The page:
"And where do _you_ intend to be then?" said Mrs Brabazon, amused, in
spite of herself, at Mary's tone.

"I shall have retired to my own corner.  I have always been told I
should be an old maid," said Mary, laughingly.

And two days later found her at Uxley.  She was not to stay at
Hathercourt, the Rectory being just released from the hands of painters
and decorators, and unfit for habitation, and Mrs Greville delighted to
seize the chance of a visit from one of her old favourites.

The day before that fixed for Mary's return to town Mrs Greville came
into the drawing-room with a note in her hand.

"You have quite finished at Hathercourt, you are sure?" she said, "you
don't need to go over again?"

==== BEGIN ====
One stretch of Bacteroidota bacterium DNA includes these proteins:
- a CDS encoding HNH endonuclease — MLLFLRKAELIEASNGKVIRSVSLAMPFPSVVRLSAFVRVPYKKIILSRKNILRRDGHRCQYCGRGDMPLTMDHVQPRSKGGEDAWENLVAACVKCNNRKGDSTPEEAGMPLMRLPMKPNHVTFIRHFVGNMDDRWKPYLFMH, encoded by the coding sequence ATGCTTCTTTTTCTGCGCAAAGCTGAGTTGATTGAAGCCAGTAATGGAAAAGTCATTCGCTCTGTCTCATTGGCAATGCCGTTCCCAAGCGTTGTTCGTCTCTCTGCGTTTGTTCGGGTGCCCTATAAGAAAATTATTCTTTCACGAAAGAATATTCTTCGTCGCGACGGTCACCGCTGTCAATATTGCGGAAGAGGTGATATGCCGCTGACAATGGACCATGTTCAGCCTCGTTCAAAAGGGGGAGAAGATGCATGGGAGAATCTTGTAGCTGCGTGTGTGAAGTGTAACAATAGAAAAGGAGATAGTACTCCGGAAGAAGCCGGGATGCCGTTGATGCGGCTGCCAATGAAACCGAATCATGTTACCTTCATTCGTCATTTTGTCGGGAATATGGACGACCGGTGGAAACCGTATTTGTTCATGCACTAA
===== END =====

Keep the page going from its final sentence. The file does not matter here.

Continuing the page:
"Oh, no, thank you," said Mary, "there is nothing more for me to do.  I
am _quite_ at your disposal for the rest of my time.  Is there anything
you want to do this afternoon?"

"Nothing much--only to drive over to Romary," said Mrs Greville.  "I
have a note from poor old Mrs Golding, saying that she would be so
thankful to see me.  She is really ill, and quite upset with the idea of
leaving Romary.  She has only just heard definitely from Mr Cheviott
about it, as she kept hoping he would change his mind."

"Shall I not be in the way if I come with you?  I don't in the least
mind staying alone," said Mary, diplomatically.

"Oh dear, no!" replied Mrs Greville, who had not perceived the slight
shadow that had stolen across Mary's face at the mention of Romary, "the
fact is I _want_ you, for the boy cannot come this afternoon, and I